The U.S. Congress will decide this year whether to grant the People's Republic of China permanent normal trading relations status.

Currently, Congress debates (and approves) the formerly titled “most favored nation status” for China every year, as it has for about 20 years. But the Clinton administration, which also has supported China's entry into the World Trade Organization, argues the yearly vote on most-favored-nation status is divisive and unproductive.

Supporters of the U.S. policy contend that engaging China will help both the United States and Chinese economies, and that the resulting prosperity in China will open up its society and government.

“It will increase the pace of change in China,” said Samuel Berger, Clinton's national security adviser and China expert, in a speech Feb. 2 before the Woodrow Wilson International Center for Scholars in Washington, D.C.

Berger did not mention recent reports of arrests of Catholics and churches being demolished, but he acknowledged that the Chinese government has stepped up interference with religion and expression. The U.S. government has listed China as “a country of particular concern” under the International Religious Freedom Act, and is sponsoring a resolution condemning China's human rights record in the U.N. Human Rights Commission.

“Over the past year, we have seen an increase in its crackdown on political activities and dissent; stepped-up controls on unregistered churches; the suppression of ethnic minority groups, especially Tibetans; and the imprisonment of even more dissidents whose only crime is free speech,” Berger said.

He suggested that Chinese authorities are steadily embracing positive changes that may threaten the country's security in the short run. Berger said that by opening its economy, China is taking the risk that market reforms will “cause more short-term unemployment and the specter of social unrest.”

These fears can, in part, explain Chinese authorities'skittishness about religious movements, especially those they feel are independent from party control, Maryknoll Sister Janet Carroll, executive director of the U.S. Catholic China Bureau in South Orange, N.J., told the Register.

Spokesmen for the People's Republic of China's Embassy in Washington could not be reached for comment.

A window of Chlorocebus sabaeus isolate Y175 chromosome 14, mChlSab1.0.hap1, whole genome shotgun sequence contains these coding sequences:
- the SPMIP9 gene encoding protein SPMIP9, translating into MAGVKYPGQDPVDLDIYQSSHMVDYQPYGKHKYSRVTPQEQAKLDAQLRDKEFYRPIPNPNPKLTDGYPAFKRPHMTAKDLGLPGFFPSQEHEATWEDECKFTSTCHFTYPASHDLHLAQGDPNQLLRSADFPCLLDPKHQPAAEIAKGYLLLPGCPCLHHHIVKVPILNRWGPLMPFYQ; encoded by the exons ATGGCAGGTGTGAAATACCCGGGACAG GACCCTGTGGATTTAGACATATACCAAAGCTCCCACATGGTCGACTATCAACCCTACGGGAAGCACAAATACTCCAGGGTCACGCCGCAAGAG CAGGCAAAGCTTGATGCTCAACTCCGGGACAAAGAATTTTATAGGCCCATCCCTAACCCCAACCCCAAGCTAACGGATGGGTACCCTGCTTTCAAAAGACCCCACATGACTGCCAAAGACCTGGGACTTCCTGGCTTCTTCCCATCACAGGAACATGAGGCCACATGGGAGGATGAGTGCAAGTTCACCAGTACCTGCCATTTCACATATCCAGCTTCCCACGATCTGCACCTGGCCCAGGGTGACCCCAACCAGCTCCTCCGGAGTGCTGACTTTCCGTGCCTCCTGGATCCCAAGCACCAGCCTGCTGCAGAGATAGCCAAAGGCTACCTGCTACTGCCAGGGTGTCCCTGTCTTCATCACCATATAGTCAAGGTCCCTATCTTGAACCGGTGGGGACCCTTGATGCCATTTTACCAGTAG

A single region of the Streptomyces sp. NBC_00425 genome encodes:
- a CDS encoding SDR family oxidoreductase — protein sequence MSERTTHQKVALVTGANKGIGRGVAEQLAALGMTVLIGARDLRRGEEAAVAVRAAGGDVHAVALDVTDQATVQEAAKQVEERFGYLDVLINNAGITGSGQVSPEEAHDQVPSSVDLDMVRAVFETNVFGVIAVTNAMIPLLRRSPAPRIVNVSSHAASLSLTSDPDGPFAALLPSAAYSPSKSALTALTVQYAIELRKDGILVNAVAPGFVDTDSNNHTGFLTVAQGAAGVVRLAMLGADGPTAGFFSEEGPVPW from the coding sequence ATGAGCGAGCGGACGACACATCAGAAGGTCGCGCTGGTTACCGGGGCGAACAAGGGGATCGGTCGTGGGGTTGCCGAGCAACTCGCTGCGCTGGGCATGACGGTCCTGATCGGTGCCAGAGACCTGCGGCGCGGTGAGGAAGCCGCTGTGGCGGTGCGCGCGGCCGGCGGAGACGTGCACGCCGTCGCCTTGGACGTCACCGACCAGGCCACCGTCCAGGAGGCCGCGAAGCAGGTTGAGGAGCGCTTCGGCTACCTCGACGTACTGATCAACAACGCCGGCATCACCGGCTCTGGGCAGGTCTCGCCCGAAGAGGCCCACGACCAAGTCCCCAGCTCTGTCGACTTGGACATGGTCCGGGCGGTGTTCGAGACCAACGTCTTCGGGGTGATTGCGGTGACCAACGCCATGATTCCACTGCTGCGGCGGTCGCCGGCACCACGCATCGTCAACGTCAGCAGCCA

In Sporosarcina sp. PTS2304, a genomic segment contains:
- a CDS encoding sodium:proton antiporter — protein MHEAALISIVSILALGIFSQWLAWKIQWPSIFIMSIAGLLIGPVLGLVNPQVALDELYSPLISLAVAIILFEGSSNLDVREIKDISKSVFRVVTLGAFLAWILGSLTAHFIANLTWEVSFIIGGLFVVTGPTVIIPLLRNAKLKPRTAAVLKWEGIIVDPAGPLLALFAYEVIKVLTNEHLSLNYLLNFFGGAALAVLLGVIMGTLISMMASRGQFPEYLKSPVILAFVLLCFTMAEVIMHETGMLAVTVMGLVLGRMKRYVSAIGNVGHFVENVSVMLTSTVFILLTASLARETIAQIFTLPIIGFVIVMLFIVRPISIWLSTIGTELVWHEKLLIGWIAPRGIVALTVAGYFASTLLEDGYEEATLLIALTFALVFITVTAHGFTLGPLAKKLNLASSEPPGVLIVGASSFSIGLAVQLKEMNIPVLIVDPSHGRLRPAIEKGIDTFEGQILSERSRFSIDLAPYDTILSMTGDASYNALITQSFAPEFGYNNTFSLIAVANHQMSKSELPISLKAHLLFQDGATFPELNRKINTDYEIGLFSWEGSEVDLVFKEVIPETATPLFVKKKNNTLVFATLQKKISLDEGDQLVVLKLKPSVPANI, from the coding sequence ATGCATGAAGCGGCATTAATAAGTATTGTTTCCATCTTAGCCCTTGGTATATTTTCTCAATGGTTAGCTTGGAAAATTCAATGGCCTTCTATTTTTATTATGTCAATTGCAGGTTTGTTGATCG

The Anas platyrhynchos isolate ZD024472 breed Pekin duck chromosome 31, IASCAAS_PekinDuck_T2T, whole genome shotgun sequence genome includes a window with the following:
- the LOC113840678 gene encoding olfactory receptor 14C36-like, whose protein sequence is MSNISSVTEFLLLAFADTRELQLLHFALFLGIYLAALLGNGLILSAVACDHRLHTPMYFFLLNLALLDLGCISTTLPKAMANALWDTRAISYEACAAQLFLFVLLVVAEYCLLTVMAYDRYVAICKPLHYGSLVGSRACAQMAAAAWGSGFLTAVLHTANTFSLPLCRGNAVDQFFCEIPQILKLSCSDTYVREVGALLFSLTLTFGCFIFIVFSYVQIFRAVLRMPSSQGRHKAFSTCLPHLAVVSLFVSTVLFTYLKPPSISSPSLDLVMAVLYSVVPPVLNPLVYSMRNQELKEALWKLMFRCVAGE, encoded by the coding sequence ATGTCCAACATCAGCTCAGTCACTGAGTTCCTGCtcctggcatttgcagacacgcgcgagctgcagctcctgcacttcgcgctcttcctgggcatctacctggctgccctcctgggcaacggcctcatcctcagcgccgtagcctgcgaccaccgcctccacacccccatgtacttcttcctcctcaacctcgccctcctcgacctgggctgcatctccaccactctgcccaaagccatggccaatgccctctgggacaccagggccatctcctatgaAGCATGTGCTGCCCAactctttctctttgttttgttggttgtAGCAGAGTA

Berger contended that lowering restrictions to trade and increasing American businesses' contact with China will spur Chinese people to demand a more responsive and just government. In the meantime, Berger said U.S. policy should be twofold: engage China economically, and scold it diplomatically when it transgresses human rights.

“We must and we will continue to speak out on behalf of people in China who are persecuted for their political and religious beliefs,” he said.

U.S. Rep. Bill Archer, Republican chairman of the U.S. House Ways and Means Committee, expressed support for the policy of engagement.

“There is a long way to go before China reaches international norms on religious liberty and other freedoms,” Archer told the Register in a written statement, “but we must not let that obscure that there has been tremendous positive movement in the last 10 years. The greatest opportunity for greater religious and cultural freedom in China will come from increased contact between the U.S. government and its citizens with Chinese citizens and their government.”

Critics of this policy argue the United States is aiding and abetting a brutal dictatorship.

Among current and recent presidential candidates, Alan Keyes, Gary Bauer and Patrick Buchanan have sharply criticized the Clinton administration's policy as callous and driven by greed.

Buchanan has argued that China has simply used trade with the United States to strengthen its currency and consolidate its grip on power.

“China has ignored our protests to pursue cultural genocide in Tibet and persecute Roman Catholics, evangelical Christians, and political dissidents,” Buchanan said in a speech last April in San Francisco. “Mr. Clinton's decision not to permit human rights outrages to interfere with trade has proven a shameful capitulation.”

Joseph Kung, president of the Cardinal Kung Foundation in Stamford, Conn., which monitors and supports the pro-Rome underground church in China, has called on Americans to call their representatives in Congress and ask them to rescind normal trading status. That, he told a conference sponsored by the Population Research Institute in Washington on Nov. 19, “would send a strong message to the Chinese government” that violation of human rights “does not pay.”

Matt McDonald